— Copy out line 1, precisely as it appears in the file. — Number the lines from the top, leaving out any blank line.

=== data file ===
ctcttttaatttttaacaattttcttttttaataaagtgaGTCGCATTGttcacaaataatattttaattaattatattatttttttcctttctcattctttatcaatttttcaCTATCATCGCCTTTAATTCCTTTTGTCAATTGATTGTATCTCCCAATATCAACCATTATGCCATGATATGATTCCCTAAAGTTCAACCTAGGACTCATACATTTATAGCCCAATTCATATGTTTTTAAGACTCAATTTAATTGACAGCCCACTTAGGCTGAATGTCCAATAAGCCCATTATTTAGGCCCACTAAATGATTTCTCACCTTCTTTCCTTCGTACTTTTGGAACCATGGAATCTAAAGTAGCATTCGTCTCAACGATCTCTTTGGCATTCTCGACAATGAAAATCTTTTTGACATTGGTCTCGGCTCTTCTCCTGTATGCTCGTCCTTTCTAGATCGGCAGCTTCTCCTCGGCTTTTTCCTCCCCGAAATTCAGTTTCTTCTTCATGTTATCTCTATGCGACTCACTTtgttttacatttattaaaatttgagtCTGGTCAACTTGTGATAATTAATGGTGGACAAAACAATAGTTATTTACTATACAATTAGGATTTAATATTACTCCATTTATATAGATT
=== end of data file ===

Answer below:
ctcttttaatttttaacaattttcttttttaataaagtgaGTCGCATTGttcacaaataatattttaattaattatattatttttttcctttctcattctttatcaatttttcaCTATCATCGCCTTTAATTCCTTTTGTCAATTGATTGTATCTCCCAATATCAACCATTATGCCATGATATGATTCCCTAAAGTTCAACCTAGGACTCATACATTTATAGCCCAATTCATATGTTTTTAAGACTCAATTTAATTGACAGCCCACTTAGGCTGAATGTCCAATAAGCCCATTATTTAGGCCCACTAAATGATTTCTCACCTTCTTTCCTTCGTACTTTTGGAACCATGGAATCTAAAGTAGCATTCGTCTCAACGATCTCTTTGGCATTCTCGACAATGAAAATCTTTTTGACATTGGTCTCGGCTCTTCTCCTGTATGCTCGTCCTTTCTAGATCGGCAGCTTCTCCTCGGCTTTTTCCTCCCCGAAATTCAGTTTCTTCTTCATGTTATCTCTATGCGACTCACTTtgttttacatttattaaaatttgagtCTGGTCAACTTGTGATAATTAATGGTGGACAAAACAATAGTTATTTACTATACAATTAGGATTTAATATTACTCCATTTATATAGATT